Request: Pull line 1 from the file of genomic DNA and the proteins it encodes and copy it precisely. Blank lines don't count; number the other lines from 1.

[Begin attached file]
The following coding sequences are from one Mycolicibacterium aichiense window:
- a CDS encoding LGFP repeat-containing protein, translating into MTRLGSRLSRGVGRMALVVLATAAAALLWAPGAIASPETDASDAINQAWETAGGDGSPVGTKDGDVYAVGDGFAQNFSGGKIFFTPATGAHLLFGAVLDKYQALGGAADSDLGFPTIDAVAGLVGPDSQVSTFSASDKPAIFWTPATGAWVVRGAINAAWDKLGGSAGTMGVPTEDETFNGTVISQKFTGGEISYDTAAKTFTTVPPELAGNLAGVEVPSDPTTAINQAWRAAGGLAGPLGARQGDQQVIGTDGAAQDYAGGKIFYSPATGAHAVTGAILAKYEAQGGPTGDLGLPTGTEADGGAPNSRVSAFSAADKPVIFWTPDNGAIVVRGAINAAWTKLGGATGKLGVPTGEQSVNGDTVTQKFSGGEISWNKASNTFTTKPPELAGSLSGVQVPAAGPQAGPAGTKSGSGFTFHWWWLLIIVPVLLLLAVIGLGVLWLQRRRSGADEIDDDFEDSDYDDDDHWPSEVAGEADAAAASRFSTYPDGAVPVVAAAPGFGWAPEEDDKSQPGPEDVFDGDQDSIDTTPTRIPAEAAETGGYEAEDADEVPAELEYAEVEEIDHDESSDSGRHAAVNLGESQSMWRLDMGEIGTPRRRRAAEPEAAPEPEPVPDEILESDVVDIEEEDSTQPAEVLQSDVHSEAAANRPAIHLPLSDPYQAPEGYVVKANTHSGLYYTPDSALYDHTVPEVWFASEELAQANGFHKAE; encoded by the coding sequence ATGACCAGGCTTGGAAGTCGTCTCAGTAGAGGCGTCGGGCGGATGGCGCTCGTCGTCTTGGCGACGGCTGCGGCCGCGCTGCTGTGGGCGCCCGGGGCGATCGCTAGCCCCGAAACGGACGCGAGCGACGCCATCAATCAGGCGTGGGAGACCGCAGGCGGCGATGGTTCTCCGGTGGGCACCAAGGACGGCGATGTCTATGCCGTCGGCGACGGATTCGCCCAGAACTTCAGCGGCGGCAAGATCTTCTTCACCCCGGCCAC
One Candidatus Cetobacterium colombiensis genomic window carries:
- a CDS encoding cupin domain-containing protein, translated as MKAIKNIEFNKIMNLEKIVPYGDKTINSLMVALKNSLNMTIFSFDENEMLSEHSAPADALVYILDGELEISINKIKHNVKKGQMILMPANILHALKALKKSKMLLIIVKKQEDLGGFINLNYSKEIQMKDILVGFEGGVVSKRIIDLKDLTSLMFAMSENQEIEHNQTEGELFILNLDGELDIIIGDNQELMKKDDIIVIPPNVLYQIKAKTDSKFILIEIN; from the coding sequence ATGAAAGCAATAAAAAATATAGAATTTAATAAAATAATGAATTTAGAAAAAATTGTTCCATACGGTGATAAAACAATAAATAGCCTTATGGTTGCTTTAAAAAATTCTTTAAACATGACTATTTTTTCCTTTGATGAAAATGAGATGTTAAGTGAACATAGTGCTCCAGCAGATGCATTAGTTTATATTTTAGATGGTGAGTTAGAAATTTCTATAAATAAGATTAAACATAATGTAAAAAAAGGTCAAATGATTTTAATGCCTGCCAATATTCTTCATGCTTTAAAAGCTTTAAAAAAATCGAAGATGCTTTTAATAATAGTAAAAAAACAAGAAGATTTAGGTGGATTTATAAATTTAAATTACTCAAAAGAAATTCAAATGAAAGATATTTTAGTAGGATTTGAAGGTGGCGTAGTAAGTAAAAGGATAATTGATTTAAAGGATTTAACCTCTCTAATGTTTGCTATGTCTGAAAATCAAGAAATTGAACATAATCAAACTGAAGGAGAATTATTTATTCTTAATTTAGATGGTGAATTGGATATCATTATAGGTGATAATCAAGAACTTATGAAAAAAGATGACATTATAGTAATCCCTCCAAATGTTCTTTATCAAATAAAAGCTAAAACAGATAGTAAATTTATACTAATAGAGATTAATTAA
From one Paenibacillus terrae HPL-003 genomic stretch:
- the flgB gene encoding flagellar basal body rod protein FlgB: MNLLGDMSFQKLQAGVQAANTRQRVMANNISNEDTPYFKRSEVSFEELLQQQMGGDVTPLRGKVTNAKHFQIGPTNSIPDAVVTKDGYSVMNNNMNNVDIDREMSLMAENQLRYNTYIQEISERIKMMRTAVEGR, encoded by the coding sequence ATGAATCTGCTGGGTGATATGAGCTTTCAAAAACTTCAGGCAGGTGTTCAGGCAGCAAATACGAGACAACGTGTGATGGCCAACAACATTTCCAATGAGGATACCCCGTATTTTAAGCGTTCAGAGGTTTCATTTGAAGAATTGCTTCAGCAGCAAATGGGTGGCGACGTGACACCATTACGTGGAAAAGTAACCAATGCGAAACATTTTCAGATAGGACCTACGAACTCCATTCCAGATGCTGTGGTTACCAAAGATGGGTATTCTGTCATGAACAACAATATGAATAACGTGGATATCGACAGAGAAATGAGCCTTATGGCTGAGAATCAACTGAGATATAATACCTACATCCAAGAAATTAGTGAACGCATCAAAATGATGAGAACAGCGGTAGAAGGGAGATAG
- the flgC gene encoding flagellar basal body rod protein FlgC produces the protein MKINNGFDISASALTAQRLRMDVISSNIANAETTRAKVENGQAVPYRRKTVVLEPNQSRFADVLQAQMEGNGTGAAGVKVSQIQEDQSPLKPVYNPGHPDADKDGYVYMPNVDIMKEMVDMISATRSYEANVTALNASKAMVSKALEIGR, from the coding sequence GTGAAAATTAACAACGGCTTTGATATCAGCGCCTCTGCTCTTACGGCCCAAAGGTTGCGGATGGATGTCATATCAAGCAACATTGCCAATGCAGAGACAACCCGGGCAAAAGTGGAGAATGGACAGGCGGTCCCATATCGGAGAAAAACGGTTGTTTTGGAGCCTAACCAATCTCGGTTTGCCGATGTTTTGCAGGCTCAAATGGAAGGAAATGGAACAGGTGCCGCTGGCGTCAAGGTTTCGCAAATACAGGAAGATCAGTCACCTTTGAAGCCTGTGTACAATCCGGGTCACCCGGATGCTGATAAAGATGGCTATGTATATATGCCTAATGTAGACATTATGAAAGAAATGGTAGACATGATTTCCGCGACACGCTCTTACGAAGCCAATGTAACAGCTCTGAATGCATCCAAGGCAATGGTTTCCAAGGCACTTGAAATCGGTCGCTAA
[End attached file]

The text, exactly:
The following coding sequences are from one Mycolicibacterium aichiense window: